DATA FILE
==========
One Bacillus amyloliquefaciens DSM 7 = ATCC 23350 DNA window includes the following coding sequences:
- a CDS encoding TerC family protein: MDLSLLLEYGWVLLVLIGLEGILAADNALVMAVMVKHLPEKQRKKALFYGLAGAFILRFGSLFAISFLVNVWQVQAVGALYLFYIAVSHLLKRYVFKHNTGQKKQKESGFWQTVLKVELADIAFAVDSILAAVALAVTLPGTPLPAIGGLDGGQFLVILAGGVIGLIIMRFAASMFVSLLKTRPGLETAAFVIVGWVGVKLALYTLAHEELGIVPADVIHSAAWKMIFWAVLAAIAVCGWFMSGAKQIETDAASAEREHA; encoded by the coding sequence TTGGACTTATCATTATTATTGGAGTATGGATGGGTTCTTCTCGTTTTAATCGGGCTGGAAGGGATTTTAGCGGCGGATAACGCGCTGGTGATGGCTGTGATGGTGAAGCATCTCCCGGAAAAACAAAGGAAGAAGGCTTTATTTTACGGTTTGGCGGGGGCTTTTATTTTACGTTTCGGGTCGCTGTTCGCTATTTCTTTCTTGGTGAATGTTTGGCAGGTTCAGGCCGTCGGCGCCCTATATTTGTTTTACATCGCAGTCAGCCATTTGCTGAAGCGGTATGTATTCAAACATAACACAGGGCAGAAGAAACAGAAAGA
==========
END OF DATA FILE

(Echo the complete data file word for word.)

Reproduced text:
One Bacillus amyloliquefaciens DSM 7 = ATCC 23350 DNA window includes the following coding sequences:
- a CDS encoding TerC family protein: MDLSLLLEYGWVLLVLIGLEGILAADNALVMAVMVKHLPEKQRKKALFYGLAGAFILRFGSLFAISFLVNVWQVQAVGALYLFYIAVSHLLKRYVFKHNTGQKKQKESGFWQTVLKVELADIAFAVDSILAAVALAVTLPGTPLPAIGGLDGGQFLVILAGGVIGLIIMRFAASMFVSLLKTRPGLETAAFVIVGWVGVKLALYTLAHEELGIVPADVIHSAAWKMIFWAVLAAIAVCGWFMSGAKQIETDAASAEREHA; encoded by the coding sequence TTGGACTTATCATTATTATTGGAGTATGGATGGGTTCTTCTCGTTTTAATCGGGCTGGAAGGGATTTTAGCGGCGGATAACGCGCTGGTGATGGCTGTGATGGTGAAGCATCTCCCGGAAAAACAAAGGAAGAAGGCTTTATTTTACGGTTTGGCGGGGGCTTTTATTTTACGTTTCGGGTCGCTGTTCGCTATTTCTTTCTTGGTGAATGTTTGGCAGGTTCAGGCCGTCGGCGCCCTATATTTGTTTTACATCGCAGTCAGCCATTTGCTGAAGCGGTATGTATTCAAACATAACACAGGGCAGAAGAAACAGAAAGA